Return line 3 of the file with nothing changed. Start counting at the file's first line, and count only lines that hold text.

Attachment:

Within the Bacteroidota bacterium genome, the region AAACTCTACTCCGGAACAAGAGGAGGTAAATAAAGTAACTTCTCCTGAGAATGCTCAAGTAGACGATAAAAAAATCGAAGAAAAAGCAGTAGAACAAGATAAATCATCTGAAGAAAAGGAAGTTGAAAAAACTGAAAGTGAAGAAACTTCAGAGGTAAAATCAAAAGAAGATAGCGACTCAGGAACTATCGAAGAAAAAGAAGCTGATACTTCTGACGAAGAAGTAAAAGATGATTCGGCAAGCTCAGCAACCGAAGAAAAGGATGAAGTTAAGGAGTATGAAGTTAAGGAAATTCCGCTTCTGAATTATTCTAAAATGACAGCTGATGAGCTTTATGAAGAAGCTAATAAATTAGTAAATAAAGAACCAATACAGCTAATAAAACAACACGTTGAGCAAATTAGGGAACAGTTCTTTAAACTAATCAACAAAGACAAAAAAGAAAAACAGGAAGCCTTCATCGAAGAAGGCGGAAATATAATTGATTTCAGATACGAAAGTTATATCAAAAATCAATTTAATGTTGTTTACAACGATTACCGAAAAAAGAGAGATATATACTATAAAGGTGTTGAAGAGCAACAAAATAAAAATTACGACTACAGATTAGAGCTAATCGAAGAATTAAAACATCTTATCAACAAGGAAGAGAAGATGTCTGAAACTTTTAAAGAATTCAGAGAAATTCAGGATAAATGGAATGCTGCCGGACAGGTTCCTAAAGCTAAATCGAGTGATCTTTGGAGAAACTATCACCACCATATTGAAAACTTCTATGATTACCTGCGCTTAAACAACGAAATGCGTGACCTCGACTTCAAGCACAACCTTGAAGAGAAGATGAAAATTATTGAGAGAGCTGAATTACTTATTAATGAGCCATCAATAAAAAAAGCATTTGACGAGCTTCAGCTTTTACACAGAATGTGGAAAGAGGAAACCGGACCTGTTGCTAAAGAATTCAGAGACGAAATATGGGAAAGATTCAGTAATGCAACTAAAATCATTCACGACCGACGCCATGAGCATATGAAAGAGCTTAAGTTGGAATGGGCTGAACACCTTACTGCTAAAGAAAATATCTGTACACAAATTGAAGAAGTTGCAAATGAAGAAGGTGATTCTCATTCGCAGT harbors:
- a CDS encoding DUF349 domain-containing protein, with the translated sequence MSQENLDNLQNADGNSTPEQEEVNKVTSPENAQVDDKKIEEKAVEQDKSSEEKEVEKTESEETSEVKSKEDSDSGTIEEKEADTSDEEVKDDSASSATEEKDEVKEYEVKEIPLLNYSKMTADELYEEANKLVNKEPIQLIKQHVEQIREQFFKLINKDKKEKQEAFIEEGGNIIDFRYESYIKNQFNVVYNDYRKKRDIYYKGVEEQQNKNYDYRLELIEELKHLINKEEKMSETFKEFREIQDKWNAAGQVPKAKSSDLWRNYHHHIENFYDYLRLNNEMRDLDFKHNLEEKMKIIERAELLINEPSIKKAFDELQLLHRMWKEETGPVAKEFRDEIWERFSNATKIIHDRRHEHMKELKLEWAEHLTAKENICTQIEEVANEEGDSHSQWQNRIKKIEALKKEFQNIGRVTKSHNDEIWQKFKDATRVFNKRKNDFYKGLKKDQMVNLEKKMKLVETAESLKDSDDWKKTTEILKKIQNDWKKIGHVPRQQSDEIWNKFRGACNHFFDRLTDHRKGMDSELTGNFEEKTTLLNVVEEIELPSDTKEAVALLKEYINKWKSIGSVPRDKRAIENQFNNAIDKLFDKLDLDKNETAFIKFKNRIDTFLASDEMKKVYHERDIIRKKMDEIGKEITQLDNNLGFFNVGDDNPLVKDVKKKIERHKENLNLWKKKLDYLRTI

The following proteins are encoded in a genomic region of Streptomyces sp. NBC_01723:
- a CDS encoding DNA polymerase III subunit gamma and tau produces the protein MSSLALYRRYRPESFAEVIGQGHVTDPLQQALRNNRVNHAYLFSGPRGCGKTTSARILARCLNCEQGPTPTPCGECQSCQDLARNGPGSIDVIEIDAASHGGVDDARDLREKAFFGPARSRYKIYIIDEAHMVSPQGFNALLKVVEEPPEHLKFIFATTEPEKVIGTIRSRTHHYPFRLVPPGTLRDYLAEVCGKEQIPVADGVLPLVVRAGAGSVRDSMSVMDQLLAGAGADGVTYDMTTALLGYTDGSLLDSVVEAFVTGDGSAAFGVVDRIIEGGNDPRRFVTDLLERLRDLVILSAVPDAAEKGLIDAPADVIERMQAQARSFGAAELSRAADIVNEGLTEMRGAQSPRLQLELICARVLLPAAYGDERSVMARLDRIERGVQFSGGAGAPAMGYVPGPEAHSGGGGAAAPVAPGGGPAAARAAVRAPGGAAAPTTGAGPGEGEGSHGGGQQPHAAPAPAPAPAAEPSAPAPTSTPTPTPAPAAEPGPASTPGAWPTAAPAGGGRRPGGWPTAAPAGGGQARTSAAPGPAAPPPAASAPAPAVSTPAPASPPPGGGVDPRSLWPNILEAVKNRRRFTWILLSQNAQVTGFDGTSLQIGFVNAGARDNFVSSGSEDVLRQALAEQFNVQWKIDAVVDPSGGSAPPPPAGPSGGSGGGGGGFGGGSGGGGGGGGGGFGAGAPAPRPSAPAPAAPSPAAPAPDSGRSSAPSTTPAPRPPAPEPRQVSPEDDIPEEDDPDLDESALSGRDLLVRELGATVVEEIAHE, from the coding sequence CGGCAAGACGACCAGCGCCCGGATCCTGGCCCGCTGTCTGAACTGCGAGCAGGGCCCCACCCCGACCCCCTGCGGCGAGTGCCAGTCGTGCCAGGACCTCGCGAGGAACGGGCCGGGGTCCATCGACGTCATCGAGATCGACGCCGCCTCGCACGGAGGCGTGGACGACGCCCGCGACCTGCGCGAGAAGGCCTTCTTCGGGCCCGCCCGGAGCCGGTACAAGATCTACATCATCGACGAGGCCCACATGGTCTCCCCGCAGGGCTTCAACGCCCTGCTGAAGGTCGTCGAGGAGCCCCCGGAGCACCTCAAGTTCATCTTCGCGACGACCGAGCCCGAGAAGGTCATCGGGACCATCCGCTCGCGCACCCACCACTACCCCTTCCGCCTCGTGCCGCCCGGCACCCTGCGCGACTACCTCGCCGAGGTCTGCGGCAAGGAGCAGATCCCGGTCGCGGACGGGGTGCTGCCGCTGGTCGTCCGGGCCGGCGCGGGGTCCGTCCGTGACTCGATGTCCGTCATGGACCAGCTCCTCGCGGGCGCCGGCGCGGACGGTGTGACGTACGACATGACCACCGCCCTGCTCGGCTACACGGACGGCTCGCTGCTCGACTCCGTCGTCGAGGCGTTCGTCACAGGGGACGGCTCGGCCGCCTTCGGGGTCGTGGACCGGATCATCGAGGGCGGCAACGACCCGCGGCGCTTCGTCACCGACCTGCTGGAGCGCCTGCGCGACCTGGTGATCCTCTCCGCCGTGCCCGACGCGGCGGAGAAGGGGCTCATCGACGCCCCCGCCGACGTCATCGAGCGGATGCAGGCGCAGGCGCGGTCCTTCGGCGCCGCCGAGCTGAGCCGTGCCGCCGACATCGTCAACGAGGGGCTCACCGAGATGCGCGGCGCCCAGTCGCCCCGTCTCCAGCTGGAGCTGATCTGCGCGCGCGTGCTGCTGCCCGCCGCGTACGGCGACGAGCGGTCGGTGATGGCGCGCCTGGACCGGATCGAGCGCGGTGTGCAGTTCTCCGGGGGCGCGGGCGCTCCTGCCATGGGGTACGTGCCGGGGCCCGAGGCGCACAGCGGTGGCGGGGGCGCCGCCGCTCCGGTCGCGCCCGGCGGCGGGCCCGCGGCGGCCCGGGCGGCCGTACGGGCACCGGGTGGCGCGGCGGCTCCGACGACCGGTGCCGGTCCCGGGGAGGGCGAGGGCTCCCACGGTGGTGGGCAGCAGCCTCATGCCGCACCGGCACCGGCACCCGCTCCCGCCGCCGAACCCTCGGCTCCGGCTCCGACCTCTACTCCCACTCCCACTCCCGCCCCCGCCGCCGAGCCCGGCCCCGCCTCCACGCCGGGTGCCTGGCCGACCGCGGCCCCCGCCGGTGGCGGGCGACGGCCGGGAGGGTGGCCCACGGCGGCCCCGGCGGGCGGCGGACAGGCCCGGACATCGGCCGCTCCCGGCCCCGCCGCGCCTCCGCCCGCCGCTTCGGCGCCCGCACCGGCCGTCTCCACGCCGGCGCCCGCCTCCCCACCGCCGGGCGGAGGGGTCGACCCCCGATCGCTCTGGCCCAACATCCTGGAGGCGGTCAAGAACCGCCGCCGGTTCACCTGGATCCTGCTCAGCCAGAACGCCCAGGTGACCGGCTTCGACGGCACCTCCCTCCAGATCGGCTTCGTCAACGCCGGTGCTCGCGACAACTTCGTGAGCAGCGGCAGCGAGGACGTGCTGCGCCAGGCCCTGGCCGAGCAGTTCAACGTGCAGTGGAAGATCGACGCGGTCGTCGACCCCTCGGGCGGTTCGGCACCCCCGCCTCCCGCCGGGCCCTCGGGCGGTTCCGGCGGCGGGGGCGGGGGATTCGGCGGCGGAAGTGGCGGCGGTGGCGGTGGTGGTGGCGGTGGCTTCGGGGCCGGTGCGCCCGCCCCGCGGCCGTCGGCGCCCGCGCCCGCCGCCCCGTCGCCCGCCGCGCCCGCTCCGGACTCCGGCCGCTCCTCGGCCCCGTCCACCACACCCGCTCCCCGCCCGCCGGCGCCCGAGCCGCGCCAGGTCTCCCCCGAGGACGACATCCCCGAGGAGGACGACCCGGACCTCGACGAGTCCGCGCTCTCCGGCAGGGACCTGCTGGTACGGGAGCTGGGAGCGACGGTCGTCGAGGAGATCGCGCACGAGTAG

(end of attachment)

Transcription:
The following proteins are encoded in a genomic region of Streptomyces sp. NBC_01723: